|English | Español||March 18, 2018 | Issue #34|
“The War on The Cocaleros Has Brought Bolivia Nothing But Poverty and Death.”
The Story of Leonilda Zurita Vargas
Leonida Zurita Vargas
Photo: Jeremy Bigwood D.R. 2004
“If you’re a leader working for human rights, democracy, or farmers rights, you are dubbed first as a narco trafficker. Then you are dubbed as a murderer. And now we are being assigned the title of terrorists,” said Zurita at a recent press conference in the Chapare region of Bolivia.
Zurita was arrested in November 1999 upon her return to Bolivia from the U.S. where she spoke on economic conditions in South America, human rights violations and the negative impact of U.S. international drug control policy.
The emergence of such charges in Latin America are relatively new and are connected to anti-terrorist laws created by the United States, and that are now implemented by the Bolivian government.
Zurita’s arrest and subsequent night in jail was based on a case in which she and several other union leaders were charged with causing damage to property in the amount of $38. However, she along with 43 other social-movement leaders and cocaleros were also charged with terrorism in connection with the case of Francisco “Pacho” Cortés.
Cortés, a Colombian human rights activist and peasant farm leader was arrested April 10, 2003 with two cocalero leaders and two children during an anti-terrorist operation conducted by the Bolivian military. The Bolivian government accused Cortés of attempting to develop a new chapter of the Colombian National Liberation Army, or ELN; participating in the Revolutionary Armed Forces of Colombia, or FARC; narco-trafficking and bomb making. Zurita and the 43 other cocaleros were accused of joining forces with Cortés and are now on parole.
Both the ELN and FARC are considered foreign terrorist organizations by the U.S. Department of State. Accusing Cortés and others of participating in terrorist organizations opens the door for the U.S. to allocate anti-terrorist funds and military force to the Bolivian government.
For example, the United States has proposed to spend $25 million to fund anti-terrorism and anti-kidnapping training and equipment for the Colombian police and military.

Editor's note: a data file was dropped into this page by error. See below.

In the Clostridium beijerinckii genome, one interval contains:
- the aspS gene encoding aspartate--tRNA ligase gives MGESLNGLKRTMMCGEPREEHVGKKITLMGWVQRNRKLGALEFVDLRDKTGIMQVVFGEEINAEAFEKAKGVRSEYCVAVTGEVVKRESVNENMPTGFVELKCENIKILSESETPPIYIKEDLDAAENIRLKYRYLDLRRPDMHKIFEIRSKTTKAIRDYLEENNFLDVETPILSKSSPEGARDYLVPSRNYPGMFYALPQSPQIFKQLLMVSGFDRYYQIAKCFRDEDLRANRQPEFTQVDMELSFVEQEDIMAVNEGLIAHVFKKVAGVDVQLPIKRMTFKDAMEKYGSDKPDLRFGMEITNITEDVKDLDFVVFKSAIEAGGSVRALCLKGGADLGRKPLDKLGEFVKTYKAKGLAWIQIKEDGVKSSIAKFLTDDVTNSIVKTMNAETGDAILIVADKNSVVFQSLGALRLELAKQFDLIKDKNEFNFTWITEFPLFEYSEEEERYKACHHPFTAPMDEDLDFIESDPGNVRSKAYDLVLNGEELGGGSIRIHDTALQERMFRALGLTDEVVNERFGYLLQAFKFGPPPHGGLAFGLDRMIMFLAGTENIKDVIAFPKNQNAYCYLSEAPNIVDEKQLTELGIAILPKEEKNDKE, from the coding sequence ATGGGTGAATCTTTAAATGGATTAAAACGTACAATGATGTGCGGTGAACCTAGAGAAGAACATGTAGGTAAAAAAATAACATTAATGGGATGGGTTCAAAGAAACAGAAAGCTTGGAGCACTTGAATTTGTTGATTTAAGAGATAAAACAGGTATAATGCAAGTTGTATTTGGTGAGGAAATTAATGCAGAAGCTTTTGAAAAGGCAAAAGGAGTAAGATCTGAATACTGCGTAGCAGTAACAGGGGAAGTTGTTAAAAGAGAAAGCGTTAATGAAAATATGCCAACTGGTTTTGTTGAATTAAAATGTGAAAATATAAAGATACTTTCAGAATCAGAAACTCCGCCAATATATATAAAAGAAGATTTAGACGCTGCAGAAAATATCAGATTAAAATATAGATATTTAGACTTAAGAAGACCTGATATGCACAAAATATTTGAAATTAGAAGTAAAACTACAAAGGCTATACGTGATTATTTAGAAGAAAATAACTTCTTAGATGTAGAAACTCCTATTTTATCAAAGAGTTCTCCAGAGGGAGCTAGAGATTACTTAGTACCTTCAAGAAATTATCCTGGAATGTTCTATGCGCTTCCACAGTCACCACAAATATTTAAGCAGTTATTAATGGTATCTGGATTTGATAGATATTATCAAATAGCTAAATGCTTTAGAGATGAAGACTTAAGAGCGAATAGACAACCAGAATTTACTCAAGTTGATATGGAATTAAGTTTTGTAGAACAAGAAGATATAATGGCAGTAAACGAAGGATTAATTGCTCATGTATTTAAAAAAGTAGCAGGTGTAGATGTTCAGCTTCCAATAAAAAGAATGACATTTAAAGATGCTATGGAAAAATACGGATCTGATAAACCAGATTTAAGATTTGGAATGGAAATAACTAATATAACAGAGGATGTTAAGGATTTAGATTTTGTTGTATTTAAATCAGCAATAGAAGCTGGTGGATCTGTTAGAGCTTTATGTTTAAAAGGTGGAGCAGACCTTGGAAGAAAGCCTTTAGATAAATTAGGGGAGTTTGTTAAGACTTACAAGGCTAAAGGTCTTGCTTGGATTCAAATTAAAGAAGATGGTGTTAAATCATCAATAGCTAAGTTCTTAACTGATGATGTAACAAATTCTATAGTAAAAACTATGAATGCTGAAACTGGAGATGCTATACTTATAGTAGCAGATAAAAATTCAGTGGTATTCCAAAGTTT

Cortés has been illegally detained in Bolivia for 14 months, the Bolivian government does not deny U.S. participation in the televised arrests and charges.
However, none of the accusations have been proved and no formal charges have been filed.
“In no legal process in the world is it acceptable to imprison someone for more than year for investigative reasons,” said Erick Altamirano, defense attorney for Cortés.
In Bolivia, the criminalization of social-movement leaders and coca growers under U.S. policies is a source of violence between U.S. funded Bolivian military and civilians.
In 2003, the U.S. military trained more than 2,000 Bolivian soldiers, according to Joy Olson, director of the Washington Office on Latin America. The U.S. military trained 22,855 Latin Americans in fiscal year 2003, an increase of 52% from 2002.
“There are treaties, conventions, and joint actions… in the fight against terrorism…terrorist activity is of an extra-continental nature and that’s why we have agreements of an understanding with any country, not just the United States,” said then-vice minister of government Jose Luis Harb at the time of the arrests.
Some say the criminalization of the coca growers and accusations of terrorism are a way for the U.S. to justify its war on drugs.
Zurita’s mother supported six children growing coca plants and a few traditional food crops until complying with U.S. eradication procedures called Plan Dignidad in 1997. After her family’s coca were destroyed, their income disappeared. The money given to Zurita’s family and other farmers in exchange for “volunteered” eradication and to purchase alternative crops didn’t last long. Zurita was forced to abandon her education in Cochabamba and returned to the Chapare.
“The United States says it is better for us to just forget about coca. Bolivian officials distributed American money — $300 to $2,500 per farm — and told us to try yucca and pineapples,” she said. “But 60 pineapples earn us only about eight bolivianos (about $1).”
Coca growers say a single hectare of coca can bring in almost $4,500. A hectare of palmitos, an alternative crop, will only bring in about $250.
Besides not having a market for the alternative crops, the harvest is difficult to carry into the cities, she says, despite a new road built with U.S. “eradication funds.” The new crops also spoil easily and are labor intensive to plant and harvest. Many plants, such as passion fruit, require the use of expensive and unhealthy pesticides and herbicides. For many, coca farming is the last way to support a family.
Many of the Chapare cocaleros are former tin miners from the Amarya and Quechua indigenous populations who migrated to the tropical coca-growing region seeking a living after the tin market fell apart in 1985.
Privatization of the tin mines and adjustment policies which decreed a liberation of markets resulted in 20,000 people losing their jobs in an already oppressed economic market. Approximately 1,000 miners became cocaleros in the mid-eighties.